U.S. Northern Command reflects on fourth birthday

By Chief Petty Officer Susan Hammond NORAD and USNORTHCOM Public Affairs


PETERSON AIR FORCE BASE, Colo. – U.S. Northern Command observed its fourth birthday Monday with a cake-cutting ceremony as headquarters personnel gathered to reflect on the events from which the command was born.

“From time to time you ought to go look at that wall,” said Army Lt. Gen. Joseph Inge, USNORTHCOM deputy commander, referring to the photo display in the headquarters building depicting the events of Sept. 11, “to remind yourself of why you come to work every day.”

USNORTHCOM was officially created Oct. 1, 2002, and became fully operationally capable Sept. 11, 2003. Starting with about 150 personnel, the command has grown to more than 1,200, including American and Canadian military personnel and civilians. USNORTHCOM and the North American Aerospace Defense Command share headquarters facilities and many command components.

USNORTHCOM’s mission is to conduct operations to deter, prevent and defeat threats and aggression aimed at the United States, its territories and interests within its area of responsibility and, as directed by the president or secretary of defense, to provide defense support of civil authorities.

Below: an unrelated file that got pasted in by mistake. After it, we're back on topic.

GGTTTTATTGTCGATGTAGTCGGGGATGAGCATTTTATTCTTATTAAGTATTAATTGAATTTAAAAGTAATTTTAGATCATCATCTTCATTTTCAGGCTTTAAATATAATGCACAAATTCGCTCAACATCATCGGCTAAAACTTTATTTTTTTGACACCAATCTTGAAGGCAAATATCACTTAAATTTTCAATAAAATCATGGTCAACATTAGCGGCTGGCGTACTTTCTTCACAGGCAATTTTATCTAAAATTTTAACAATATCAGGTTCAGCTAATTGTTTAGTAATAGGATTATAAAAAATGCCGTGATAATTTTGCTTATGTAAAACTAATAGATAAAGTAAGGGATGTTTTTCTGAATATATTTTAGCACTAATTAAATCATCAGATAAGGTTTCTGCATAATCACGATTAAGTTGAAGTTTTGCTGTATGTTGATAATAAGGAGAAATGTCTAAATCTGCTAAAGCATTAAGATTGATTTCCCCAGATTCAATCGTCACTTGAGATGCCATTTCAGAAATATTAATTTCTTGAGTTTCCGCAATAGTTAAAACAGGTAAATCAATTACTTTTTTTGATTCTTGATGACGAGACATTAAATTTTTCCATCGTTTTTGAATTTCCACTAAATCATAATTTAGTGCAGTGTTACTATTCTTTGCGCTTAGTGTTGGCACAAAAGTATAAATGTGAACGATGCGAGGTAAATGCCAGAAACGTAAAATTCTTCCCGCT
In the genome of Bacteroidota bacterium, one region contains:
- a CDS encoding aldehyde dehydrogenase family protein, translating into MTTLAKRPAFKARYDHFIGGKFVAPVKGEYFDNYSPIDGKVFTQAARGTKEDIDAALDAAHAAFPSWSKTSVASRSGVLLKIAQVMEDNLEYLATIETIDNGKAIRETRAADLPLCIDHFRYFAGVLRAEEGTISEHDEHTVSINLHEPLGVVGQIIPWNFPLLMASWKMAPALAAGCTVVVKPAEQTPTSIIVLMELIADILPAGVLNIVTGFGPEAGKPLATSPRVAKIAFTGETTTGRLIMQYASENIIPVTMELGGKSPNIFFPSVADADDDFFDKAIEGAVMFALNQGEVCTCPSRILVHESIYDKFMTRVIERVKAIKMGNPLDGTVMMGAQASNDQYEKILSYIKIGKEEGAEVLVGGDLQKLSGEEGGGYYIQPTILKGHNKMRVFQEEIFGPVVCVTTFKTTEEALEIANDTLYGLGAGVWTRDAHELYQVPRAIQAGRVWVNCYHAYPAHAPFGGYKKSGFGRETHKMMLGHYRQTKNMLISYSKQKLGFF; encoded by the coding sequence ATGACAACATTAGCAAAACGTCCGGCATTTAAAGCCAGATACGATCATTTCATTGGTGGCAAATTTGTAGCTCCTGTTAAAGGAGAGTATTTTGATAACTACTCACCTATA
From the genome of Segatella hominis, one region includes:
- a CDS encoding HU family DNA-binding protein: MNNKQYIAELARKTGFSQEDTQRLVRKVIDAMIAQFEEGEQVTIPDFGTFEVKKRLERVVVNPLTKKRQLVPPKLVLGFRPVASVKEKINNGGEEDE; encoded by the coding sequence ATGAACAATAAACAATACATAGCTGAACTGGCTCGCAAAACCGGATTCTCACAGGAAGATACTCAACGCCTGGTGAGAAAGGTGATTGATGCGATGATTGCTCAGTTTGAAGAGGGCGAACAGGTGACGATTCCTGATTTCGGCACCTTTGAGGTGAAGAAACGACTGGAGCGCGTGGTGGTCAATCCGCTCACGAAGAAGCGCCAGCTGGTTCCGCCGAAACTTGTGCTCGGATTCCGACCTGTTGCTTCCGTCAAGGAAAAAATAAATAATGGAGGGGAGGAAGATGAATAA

“It’s important work,” Inge said. “It’s fitting this morning that we take a few minutes to think about who we are, what we stand for, and the privileges we have that others around the world don’t.”

USNORTHCOM was created as a result of the terrorist attacks of Sept. 11, 2001. The establishment of the new combatant command was part of the greatest transformation of the Unified Command Plan since its inception in 1947, said Defense Secretary Donald Rumsfeld when he announced the establishment of USNORTHCOM April 17, 2002.

USNORTHCOM’s area of responsibility includes air, land and sea approaches and encompasses the continental United States, Alaska, Canada, Mexico and surrounding water out to approximately 500 nautical miles, as well as the Gulf of Mexico and the Straits of Florida. The defense of Hawaii and U.S. territories and possessions in the Pacific is the responsibility of U.S. Pacific Command. The defense of Puerto Rico and the U.S. Virgin Islands is the responsibility of U.S. Southern Command. The commander of USNORTHCOM is responsible for theater security cooperation with Canada and Mexico.